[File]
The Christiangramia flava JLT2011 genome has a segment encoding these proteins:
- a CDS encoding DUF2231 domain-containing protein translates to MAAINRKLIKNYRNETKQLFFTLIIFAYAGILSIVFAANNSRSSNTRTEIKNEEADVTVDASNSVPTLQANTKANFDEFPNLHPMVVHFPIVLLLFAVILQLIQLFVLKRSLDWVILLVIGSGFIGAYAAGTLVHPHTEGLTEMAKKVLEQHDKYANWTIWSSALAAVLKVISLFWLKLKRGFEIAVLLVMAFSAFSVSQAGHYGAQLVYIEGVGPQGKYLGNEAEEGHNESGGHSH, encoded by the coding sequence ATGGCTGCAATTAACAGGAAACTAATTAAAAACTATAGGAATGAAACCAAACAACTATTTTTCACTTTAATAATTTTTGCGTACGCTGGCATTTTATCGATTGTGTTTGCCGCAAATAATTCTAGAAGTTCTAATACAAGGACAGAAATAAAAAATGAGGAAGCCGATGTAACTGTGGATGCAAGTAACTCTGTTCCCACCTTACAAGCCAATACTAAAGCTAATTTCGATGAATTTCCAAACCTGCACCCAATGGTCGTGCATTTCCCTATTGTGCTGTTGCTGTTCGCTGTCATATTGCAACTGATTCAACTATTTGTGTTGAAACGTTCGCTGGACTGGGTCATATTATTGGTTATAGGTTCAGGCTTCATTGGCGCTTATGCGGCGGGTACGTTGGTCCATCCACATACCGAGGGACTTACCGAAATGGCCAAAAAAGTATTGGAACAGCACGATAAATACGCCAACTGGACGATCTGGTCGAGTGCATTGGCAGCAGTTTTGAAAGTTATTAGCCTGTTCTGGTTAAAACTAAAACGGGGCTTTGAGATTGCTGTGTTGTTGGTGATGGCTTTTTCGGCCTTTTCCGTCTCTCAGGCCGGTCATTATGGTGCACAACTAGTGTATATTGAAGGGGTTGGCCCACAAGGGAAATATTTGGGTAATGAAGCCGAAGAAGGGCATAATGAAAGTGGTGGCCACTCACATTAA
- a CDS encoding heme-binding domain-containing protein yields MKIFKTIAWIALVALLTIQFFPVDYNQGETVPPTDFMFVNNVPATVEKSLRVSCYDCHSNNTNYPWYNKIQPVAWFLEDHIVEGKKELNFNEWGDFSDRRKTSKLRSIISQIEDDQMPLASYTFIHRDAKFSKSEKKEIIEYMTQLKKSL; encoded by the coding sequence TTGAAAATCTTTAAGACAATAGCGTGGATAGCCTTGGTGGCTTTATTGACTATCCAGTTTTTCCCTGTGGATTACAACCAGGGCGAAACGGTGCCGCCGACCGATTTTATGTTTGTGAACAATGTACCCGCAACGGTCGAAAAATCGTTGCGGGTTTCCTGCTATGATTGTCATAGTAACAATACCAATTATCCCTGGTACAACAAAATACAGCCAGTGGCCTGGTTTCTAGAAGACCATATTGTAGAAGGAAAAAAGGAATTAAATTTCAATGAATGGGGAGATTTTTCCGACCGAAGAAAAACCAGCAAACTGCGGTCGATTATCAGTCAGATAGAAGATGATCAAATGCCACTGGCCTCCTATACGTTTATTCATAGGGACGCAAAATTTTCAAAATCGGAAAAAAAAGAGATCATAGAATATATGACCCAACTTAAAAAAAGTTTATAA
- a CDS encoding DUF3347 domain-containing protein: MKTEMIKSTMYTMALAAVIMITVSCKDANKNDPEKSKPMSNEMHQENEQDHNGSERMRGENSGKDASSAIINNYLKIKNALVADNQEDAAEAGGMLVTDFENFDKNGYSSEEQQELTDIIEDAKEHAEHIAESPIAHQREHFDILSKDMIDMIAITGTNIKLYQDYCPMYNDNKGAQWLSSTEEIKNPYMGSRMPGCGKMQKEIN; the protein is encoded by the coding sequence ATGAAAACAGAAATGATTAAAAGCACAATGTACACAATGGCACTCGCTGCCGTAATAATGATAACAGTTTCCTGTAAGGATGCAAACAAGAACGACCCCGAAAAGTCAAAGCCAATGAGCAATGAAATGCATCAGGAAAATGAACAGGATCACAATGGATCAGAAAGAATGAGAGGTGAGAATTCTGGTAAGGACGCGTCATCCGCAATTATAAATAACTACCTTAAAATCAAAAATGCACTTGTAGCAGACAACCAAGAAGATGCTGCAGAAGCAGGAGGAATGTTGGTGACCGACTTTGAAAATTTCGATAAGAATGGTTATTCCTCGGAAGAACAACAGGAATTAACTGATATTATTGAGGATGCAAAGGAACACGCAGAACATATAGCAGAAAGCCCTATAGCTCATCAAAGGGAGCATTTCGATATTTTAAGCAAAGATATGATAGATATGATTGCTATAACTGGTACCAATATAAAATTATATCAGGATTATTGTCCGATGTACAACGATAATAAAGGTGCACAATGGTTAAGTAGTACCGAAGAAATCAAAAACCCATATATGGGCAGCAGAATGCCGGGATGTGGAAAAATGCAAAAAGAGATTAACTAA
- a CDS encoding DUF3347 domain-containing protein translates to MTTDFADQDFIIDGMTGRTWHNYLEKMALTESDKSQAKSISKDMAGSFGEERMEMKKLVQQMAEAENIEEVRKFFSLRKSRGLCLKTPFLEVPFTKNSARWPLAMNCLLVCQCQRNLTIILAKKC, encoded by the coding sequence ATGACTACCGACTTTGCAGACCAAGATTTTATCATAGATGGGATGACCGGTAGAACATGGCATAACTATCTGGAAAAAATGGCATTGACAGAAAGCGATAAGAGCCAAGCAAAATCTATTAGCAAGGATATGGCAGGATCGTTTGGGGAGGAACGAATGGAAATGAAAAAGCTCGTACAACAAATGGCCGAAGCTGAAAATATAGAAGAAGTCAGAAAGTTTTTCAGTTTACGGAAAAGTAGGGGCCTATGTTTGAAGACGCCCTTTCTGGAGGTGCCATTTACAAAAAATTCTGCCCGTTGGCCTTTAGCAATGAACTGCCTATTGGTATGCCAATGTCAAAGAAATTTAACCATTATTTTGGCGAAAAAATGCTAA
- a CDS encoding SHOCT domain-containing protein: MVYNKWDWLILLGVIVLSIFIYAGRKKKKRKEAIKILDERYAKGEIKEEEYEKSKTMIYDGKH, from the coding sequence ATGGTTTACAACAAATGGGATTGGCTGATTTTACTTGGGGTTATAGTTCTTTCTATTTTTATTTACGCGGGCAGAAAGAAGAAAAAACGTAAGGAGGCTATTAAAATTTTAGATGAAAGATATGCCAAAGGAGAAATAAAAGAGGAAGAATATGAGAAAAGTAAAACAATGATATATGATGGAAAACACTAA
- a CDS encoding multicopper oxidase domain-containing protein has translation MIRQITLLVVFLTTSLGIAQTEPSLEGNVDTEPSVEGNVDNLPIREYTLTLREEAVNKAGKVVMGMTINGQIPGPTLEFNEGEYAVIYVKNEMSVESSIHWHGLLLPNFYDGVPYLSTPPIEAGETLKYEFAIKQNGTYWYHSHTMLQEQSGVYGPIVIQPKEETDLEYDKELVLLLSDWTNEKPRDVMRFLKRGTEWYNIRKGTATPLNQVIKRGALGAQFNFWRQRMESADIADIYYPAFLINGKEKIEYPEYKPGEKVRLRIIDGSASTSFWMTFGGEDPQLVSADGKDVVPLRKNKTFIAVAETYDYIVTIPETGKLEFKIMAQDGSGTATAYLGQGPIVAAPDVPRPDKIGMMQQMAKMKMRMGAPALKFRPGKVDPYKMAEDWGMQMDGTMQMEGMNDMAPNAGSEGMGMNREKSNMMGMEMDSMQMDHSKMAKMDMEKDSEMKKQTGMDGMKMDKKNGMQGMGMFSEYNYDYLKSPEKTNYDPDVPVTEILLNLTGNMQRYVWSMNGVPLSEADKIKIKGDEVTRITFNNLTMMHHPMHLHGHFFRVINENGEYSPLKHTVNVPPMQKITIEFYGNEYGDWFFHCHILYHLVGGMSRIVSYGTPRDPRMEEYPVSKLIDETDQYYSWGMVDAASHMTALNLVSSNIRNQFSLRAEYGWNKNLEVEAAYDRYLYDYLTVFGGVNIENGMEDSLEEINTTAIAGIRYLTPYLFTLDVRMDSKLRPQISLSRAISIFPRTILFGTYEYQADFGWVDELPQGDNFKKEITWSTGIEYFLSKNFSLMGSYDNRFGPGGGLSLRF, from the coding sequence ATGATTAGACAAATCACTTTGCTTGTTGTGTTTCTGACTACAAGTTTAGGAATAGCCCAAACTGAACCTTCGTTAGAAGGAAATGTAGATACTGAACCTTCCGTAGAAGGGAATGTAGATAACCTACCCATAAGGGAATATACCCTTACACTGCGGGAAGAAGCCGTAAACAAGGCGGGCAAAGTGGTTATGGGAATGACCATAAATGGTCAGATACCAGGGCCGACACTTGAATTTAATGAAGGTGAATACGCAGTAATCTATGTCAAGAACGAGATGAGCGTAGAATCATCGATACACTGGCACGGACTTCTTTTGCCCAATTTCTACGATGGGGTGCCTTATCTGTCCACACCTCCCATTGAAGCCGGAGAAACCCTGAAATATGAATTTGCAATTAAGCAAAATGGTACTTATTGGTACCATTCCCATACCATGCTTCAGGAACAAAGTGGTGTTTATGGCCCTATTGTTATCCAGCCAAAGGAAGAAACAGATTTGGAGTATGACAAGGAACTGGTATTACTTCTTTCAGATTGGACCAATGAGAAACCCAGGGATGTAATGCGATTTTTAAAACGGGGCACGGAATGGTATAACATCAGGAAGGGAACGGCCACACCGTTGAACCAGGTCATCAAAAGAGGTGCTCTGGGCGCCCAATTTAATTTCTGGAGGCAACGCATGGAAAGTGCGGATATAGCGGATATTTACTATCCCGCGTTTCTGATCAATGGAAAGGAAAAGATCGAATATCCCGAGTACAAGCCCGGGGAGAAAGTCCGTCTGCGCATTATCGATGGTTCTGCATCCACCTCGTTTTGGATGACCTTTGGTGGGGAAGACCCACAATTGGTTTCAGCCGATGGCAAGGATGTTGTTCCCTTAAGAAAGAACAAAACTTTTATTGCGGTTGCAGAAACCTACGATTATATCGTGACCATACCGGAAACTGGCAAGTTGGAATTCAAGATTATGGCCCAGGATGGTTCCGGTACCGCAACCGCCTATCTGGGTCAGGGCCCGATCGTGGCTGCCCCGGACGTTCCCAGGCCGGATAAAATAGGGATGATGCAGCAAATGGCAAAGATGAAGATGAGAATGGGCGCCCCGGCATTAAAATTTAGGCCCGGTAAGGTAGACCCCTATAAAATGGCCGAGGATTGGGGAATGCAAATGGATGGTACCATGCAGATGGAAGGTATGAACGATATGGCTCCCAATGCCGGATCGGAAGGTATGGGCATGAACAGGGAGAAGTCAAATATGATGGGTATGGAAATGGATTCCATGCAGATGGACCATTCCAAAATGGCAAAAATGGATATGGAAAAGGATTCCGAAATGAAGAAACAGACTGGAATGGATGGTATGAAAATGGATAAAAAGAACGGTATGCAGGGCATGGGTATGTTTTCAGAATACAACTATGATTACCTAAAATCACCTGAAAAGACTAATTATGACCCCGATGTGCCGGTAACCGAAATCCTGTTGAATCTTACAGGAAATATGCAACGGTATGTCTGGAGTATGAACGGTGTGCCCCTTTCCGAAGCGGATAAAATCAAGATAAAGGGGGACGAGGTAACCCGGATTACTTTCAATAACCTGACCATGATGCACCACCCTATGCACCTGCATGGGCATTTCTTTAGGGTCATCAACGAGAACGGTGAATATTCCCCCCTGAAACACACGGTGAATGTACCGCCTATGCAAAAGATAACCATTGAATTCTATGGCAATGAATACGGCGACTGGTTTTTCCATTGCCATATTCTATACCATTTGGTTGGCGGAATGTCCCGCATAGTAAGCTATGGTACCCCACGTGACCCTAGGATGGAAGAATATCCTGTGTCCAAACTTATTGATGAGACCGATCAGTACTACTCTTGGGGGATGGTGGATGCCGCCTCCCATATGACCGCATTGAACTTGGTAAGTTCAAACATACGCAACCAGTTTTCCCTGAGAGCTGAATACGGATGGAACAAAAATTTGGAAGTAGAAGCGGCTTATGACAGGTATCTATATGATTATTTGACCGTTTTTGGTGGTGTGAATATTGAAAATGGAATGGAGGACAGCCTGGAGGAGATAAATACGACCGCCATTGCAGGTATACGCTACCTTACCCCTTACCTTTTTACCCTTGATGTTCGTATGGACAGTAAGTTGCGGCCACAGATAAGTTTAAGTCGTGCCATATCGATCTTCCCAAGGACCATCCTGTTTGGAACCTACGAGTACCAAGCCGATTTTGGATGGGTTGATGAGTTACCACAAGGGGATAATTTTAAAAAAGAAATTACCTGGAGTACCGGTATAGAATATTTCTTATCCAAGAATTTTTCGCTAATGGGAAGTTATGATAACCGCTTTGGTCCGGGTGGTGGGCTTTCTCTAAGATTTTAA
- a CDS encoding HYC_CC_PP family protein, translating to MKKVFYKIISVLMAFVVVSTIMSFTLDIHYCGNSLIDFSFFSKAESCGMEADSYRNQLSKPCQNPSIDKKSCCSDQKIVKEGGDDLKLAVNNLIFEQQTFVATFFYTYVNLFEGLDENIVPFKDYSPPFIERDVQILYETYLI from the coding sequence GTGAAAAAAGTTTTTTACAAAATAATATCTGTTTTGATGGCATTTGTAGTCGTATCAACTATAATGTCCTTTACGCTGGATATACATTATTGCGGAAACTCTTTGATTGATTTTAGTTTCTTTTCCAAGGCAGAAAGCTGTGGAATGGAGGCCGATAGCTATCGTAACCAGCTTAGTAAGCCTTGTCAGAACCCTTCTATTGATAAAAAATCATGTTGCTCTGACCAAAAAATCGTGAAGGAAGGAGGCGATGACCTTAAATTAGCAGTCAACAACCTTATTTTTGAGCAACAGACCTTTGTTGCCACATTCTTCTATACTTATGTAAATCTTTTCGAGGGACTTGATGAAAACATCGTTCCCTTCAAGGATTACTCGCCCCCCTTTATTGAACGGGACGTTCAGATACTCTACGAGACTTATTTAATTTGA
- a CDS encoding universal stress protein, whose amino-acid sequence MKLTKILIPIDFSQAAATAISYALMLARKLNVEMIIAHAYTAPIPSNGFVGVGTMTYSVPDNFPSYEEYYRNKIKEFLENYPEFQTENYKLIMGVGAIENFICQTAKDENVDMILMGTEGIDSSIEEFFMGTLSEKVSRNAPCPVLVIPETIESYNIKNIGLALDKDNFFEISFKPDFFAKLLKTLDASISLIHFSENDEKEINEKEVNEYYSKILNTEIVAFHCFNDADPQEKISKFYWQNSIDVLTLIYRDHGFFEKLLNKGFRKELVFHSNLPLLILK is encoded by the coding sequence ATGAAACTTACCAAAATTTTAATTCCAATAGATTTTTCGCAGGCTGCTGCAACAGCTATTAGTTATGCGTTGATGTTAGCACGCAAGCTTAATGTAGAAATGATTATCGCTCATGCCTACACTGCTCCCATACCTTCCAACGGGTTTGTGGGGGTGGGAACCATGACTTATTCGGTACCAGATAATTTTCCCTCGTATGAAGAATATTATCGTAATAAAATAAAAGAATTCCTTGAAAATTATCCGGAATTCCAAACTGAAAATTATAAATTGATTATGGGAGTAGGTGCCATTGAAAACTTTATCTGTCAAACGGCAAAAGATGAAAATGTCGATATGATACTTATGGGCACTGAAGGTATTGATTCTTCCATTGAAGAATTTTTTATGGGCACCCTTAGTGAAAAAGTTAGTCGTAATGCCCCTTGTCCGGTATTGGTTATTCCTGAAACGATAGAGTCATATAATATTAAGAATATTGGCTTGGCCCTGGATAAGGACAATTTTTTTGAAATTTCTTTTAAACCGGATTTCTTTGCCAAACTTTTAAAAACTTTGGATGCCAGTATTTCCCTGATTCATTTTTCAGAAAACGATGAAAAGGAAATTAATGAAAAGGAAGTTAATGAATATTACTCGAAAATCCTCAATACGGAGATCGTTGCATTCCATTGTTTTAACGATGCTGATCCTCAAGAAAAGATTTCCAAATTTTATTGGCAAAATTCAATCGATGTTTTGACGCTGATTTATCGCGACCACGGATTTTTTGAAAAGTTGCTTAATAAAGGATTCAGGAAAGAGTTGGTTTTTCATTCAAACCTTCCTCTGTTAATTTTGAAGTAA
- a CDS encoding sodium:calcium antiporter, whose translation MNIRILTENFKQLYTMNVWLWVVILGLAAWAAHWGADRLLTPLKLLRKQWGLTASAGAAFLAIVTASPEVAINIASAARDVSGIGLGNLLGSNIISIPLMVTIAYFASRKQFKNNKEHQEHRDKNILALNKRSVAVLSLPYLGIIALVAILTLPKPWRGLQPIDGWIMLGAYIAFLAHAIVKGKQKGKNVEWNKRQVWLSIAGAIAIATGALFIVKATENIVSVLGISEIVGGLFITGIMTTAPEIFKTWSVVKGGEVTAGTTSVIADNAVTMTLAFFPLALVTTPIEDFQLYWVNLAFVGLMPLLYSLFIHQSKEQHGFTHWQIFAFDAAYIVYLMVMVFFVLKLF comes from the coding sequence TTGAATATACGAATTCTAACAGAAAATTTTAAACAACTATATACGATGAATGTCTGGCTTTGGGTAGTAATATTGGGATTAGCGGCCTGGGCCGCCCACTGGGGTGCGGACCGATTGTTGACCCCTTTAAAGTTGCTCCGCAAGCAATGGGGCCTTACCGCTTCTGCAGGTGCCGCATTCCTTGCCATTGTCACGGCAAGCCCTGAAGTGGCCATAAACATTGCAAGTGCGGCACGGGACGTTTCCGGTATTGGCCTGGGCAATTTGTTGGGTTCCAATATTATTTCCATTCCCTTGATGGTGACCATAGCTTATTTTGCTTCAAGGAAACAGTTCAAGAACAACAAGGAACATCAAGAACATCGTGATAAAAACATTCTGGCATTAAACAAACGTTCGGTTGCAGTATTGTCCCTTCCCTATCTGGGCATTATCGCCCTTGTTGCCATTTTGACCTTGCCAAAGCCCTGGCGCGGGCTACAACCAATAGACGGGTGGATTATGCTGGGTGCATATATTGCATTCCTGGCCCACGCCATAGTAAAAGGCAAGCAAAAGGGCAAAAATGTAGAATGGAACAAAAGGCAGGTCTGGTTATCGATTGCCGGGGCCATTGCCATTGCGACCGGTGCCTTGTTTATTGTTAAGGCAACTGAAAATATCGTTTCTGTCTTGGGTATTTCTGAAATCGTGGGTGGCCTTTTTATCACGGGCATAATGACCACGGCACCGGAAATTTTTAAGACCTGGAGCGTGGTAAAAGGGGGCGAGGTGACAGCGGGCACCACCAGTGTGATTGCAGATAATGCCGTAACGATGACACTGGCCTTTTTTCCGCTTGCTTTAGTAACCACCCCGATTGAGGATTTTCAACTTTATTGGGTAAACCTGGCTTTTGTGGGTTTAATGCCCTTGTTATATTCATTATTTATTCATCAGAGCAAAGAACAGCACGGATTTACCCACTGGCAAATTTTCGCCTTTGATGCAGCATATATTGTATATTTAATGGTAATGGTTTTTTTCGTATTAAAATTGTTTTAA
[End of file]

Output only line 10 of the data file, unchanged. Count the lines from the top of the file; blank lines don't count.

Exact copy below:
- a CDS encoding sodium:calcium antiporter, whose translation MNIRILTENFKQLYTMNVWLWVVILGLAAWAAHWGADRLLTPLKLLRKQWGLTASAGAAFLAIVTASPEVAINIASAARDVSGIGLGNLLGSNIISIPLMVTIAYFASRKQFKNNKEHQEHRDKNILALNKRSVAVLSLPYLGIIALVAILTLPKPWRGLQPIDGWIMLGAYIAFLAHAIVKGKQKGKNVEWNKRQVWLSIAGAIAIATGALFIVKATENIVSVLGISEIVGGLFITGIMTTAPEIFKTWSVVKGGEVTAGTTSVIADNAVTMTLAFFPLALVTTPIEDFQLYWVNLAFVGLMPLLYSLFIHQSKEQHGFTHWQIFAFDAAYIVYLMVMVFFVLKLF comes from the coding sequence TTGAATATACGAATTCTAACAGAAAATTTTAAACAACTATATACGATGAATGTCTGGCTTTGGGTAGTAATATTGGGATTAGCGGCCTGGGCCGCCCACTGGGGTGCGGACCGATTGTTGACCCCTTTAAAGTTGCTCCGCAAGCAATGGGGCCTTACCGCTTCTGCAGGTGCCGCATTCCTTGCCATTGTCACGGCAAGCCCTGAAGTGGCCATAAACATTGCAAGTGCGGCACGGGACGTTTCCGGTATTGGCCTGGGCAATTTGTTGGGTTCCAATATTATTTCCATTCCCTTGATGGTGACCATAGCTTATTTTGCTTCAAGGAAACAGTTCAAGAACAACAAGGAACATCAAGAACATCGTGATAAAAACATTCTGGCATTAAACAAACGTTCGGTTGCAGTATTGTCCCTTCCCTATCTGGGCATTATCGCCCTTGTTGCCATTTTGACCTTGCCAAAGCCCTGGCGCGGGCTACAACCAATAGACGGGTGGATTATGCTGGGTGCATATATTGCATTCCTGGCCCACGCCATAGTAAAAGGCAAGCAAAAGGGCAAAAATGTAGAATGGAACAAAAGGCAGGTCTGGTTATCGATTGCCGGGGCCATTGCCATTGCGACCGGTGCCTTGTTTATTGTTAAGGCAACTGAAAATATCGTTTCTGTCTTGGGTATTTCTGAAATCGTGGGTGGCCTTTTTATCACGGGCATAATGACCACGGCACCGGAAATTTTTAAGACCTGGAGCGTGGTAAAAGGGGGCGAGGTGACAGCGGGCACCACCAGTGTGATTGCAGATAATGCCGTAACGATGACACTGGCCTTTTTTCCGCTTGCTTTAGTAACCACCCCGATTGAGGATTTTCAACTTTATTGGGTAAACCTGGCTTTTGTGGGTTTAATGCCCTTGTTATATTCATTATTTATTCATCAGAGCAAAGAACAGCACGGATTTACCCACTGGCAAATTTTCGCCTTTGATGCAGCATATATTGTATATTTAATGGTAATGGTTTTTTTCGTATTAAAATTGTTTTAA